After finishing medical school, he worked as a researcher at the “Alexander Von Humboldt Tropical Medicine Institute” in Lima, Peru, the largest tropical medicine in South America, where he successfully collaborated in several research projects in tuberculosis epidemiology and diagnostics. After moving to the United States to complete his medical training, he earned a master degree in epidemiology at the “University of London”. He currently provides medical care for patients at Lemuel Shattuck Hospital and at the tuberculosis clinic of Boston.

Dr. Acuña-Villaorduña is interested in understanding the complex mechanisms leading to tuberculosis transmission in developing countries. His research focuses on investigating the ability of certain mycobacterial strains to survive in the environment and to produce infection and disease. 

 

Geneve Allison, MD is theDirector of the Outpatient Parenteral Antimicrobial Program at Tufts Medical Center in downtown Boston, MA.Geneve Allison, MD, MSc, FACP
gallison@tuftsmedicalcenter.org

Geneve Allison is Director of the Outpatient Parenteral Antimicrobial Program at Tufts Medical Center and Associate Professor of Medicine at Tufts University School of Medicine. Dr. Allison is board certified in infectious diseases.

Dr. Allison is a graduate of Harvard College, University of Massachusetts Medical School and the Sackler School of Graduate Biomedical Sciences at Tufts University.  Her internal medicine residency and chief residency was at Alameda County Medical Center, Oakland, CA.  She completed infectious diseases fellowship at Tufts Medical Center.

She has a broad clinical and research interest in infectious disease, sees patients in the multidisciplinary Wound Healing and Hyperbaric Medicine Center as well as on the inpatient general ID consult service and ID wards. She is also trained in hyperbaric medicine and advanced wound care.  Dr. Allison is on two national committees for OPAT with the Infectious Diseases Society of America.  She has been awarded “Boston’s Best Doctor” by her peers for 7 years.  In 2018, Dr. Allison was inducted into Alpha Omega Alpha honor medical society for her achievements in teaching, research, and clinical care.

 

Gabriela Andujar Vazquez is currently an attending physician in the Division of Geographic Medicine and Infectious Diseases at Tufts Medical Center.Gabriela Andujar Vazquez, MD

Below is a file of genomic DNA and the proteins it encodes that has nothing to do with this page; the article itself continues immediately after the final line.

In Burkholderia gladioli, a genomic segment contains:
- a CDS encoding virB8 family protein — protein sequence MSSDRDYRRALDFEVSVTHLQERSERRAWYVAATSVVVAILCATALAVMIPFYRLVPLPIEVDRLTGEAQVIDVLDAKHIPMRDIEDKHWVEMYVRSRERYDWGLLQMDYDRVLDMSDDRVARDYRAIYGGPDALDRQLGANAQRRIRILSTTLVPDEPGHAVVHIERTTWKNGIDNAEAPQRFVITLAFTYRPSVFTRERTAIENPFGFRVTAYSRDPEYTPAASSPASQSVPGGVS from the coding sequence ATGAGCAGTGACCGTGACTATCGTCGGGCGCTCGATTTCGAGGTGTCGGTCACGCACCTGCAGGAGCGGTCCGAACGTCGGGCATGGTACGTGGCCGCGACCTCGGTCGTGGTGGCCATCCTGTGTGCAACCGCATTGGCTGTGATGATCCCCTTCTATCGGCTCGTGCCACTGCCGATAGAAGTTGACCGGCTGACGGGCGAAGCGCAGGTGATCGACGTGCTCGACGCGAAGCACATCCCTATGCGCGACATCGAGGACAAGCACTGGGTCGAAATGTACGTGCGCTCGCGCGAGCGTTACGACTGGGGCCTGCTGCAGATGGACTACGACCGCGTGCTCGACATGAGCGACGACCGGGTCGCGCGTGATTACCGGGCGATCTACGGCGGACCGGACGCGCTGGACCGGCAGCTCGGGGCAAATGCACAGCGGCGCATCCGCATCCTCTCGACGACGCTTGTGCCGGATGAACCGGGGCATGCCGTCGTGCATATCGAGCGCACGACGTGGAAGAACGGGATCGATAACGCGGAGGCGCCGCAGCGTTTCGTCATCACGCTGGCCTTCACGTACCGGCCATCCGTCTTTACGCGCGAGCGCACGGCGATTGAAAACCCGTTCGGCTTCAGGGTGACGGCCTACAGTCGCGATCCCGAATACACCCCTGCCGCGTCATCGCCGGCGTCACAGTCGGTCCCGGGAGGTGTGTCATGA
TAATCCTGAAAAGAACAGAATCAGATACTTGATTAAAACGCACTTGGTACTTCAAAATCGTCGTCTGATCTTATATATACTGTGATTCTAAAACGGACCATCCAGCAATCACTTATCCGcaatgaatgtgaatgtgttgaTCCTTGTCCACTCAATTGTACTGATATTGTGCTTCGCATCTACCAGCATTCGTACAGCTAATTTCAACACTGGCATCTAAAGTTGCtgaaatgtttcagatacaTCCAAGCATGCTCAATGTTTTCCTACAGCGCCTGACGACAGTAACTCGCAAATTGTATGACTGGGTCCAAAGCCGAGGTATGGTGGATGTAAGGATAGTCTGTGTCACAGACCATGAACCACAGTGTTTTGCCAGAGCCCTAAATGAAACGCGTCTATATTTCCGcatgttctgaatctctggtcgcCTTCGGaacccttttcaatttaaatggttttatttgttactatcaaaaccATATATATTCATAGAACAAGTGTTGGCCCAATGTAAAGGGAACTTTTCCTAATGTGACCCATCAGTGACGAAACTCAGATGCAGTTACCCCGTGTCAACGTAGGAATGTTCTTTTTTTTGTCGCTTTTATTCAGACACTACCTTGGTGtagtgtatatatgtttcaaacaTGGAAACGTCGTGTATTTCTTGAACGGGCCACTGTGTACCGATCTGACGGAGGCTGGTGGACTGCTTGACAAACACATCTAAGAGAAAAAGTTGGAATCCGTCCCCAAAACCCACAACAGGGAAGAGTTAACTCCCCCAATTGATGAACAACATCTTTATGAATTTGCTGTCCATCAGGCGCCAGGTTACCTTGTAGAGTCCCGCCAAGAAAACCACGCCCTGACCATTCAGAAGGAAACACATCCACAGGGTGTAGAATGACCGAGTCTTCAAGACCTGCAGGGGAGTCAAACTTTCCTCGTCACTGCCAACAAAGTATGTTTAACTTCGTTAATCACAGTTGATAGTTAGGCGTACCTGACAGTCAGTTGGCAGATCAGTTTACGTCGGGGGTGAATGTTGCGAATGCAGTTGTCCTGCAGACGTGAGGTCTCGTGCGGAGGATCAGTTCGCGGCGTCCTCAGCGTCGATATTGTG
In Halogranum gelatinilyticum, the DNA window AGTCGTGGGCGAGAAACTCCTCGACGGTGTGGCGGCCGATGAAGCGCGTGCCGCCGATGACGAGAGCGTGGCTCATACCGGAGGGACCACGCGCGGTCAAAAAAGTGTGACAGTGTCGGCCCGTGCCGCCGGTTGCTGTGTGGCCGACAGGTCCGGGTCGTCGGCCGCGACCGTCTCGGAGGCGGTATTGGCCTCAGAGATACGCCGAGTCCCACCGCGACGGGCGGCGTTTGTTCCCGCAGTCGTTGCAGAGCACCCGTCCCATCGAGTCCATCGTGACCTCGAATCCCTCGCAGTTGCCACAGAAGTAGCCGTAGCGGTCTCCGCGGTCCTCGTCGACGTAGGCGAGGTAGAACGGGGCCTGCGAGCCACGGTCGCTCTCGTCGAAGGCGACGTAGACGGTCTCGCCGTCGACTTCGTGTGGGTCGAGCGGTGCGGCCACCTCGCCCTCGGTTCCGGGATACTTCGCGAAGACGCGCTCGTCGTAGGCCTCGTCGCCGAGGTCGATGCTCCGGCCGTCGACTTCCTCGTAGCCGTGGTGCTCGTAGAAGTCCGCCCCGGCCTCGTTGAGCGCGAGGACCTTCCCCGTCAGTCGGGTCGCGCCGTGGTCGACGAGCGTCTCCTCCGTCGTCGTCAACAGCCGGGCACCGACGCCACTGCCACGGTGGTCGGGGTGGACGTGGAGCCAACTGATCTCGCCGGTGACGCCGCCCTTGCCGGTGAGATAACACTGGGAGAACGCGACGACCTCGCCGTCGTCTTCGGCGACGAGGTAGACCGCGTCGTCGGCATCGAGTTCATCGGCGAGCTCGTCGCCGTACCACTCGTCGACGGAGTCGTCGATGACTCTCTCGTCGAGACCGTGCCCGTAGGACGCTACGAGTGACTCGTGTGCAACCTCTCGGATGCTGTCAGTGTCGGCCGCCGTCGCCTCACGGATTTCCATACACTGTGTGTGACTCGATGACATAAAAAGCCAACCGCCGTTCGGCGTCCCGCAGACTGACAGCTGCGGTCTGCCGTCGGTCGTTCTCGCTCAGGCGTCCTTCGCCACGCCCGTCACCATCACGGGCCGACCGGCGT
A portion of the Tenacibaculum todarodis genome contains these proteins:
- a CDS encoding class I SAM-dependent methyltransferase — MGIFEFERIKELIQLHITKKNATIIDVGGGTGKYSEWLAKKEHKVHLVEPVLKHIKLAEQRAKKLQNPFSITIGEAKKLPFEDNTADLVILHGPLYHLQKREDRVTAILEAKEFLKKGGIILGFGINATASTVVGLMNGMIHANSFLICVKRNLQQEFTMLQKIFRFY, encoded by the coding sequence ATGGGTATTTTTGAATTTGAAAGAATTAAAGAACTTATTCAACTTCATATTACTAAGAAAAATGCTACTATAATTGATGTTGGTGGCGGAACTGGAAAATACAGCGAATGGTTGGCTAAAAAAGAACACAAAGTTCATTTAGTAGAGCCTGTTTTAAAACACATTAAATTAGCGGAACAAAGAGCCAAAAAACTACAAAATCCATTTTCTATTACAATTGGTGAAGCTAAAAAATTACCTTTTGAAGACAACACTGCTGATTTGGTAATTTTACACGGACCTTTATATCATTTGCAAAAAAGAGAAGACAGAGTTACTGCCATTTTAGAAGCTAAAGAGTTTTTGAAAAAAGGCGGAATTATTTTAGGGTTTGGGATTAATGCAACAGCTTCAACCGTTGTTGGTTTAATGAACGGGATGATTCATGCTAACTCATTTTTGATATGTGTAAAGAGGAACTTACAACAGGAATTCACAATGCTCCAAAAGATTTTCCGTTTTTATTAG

gandujarvazquez@tuftsmedicalcenter.org 

Gabriela Andujar Vazquez is currently an attending physician in the Division of Geographic Medicine and Infectious Diseases at Tufts Medical Center and Assistant Professor of Medicine at Tufts University School of Medicine. Dr. Andujar is board certified in Internal Medicine and Infectious Diseases. 

Dr. Andujar completed her undergraduate education at the University of Puerto Rico, where she received a B.S. in Biology. She completed medical school at the Universidad Central del Caribe in Puerto Rico.  Afterwards, she did her Internal Medicine Residency at Beth Israel Medical Center in Manhattan, NY and her Infectious Diseases Fellowship at Tufts Medical Center.  During her Fellowship training, she developed a clinical and research interest in antimicrobial stewardship and infection control, particularly rapid diagnostics. She completed a clinical research certificate at the Clinical and Translational Science Institute at the Tufts University Sackler School of Biomedical Sciences.  

Dr. Andujar is interested in general infectious diseases as well as transplant infectious diseases.  She is part of the Antimicrobial Stewardship Team and is particularly interested in antimicrobial stewardship in the outpatient and laboratory setting.  Other interests are infections in immunocompromised host, particularly solid and stem cell transplant patients, and cardiac device related infections.

Dr. Andujar was one of the first awardees of the Leadership in Epidemiology, Antimicrobial Stewardship, and Public health (LEAP) Fellowship. This is a training award competitively granted to four promising young infectious diseases physicians and is funded by the Centers for Disease Control and Prevention. This fellowship aims to foster the next generation of Infectious Diseases leaders in public health, hospital epidemiology and antimicrobial stewardship, giving them the hands-on experience they'll need to lead and collaborate across these disciplines of health care.
 
 

Michael Barza, MD is Vice Chair for Clinical Affairs at Tufts Medical Center in downtown Boston, MA.Michael Barza, MD, FACP
mbarza@tuftsmedicalcenter.org 

Michael Barza is currently the Vice Chair for Clinical Affairs at Tufts Medical Center and Professor of Medicine at Tufts University School of Medicine.  In 2012, he was named the Sara Murray Jordan Professor of Medicine at Tufts University School of Medicine. Dr. Barza is board certified in internal medicine and infectious diseases.

Dr. Barza joined the faculty of Tufts-New England Medical Center in 1972. He served as Associate Chief of the Division of Geographic Medicine and Infectious Disease as well as hospital epidemiologist. He is a Fellow of the American College of Physicians and of the Infectious Diseases Society of America.